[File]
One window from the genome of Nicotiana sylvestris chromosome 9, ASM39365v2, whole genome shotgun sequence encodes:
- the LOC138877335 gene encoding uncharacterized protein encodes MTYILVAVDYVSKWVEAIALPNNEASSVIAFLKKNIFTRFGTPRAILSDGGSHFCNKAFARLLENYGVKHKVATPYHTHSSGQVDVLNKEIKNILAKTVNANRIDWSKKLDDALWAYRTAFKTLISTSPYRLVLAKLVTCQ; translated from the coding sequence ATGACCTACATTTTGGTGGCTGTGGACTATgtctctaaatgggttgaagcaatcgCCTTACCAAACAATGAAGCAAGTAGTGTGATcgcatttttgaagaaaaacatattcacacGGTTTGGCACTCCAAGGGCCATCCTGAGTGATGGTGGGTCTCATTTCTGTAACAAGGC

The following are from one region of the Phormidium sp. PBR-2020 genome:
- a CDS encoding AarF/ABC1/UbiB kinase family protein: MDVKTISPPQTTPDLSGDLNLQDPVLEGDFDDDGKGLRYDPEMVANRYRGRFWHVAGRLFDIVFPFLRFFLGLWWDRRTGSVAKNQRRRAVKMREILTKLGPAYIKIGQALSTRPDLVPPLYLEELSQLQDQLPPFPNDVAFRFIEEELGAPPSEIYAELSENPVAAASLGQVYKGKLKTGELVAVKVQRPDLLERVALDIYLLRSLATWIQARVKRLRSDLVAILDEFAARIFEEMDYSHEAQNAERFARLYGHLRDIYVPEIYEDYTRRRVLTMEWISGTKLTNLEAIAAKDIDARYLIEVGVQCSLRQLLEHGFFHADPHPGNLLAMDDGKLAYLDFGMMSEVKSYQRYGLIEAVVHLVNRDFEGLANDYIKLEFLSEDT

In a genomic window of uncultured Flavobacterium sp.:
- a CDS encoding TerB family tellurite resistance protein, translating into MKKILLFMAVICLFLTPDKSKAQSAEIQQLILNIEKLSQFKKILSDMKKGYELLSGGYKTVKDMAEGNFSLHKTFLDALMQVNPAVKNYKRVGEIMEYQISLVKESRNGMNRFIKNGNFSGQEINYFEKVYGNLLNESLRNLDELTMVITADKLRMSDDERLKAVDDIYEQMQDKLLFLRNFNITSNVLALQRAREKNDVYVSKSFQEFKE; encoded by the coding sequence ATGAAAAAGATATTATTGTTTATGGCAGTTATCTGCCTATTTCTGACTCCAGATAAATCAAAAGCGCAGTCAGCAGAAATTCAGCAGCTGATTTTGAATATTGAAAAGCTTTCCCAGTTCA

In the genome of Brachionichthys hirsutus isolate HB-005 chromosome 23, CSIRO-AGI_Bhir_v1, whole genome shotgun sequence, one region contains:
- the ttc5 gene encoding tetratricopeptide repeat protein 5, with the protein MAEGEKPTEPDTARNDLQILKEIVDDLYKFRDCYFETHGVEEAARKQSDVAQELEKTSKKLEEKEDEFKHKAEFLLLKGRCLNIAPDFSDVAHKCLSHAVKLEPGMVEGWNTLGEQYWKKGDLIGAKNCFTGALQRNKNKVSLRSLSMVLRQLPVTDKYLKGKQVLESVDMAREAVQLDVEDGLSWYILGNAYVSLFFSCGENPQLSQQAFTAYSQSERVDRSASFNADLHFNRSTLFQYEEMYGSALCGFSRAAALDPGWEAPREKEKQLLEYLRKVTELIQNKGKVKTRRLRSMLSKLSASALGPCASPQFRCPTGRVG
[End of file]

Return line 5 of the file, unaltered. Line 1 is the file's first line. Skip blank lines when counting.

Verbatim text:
In a genomic window of uncultured Flavobacterium sp.: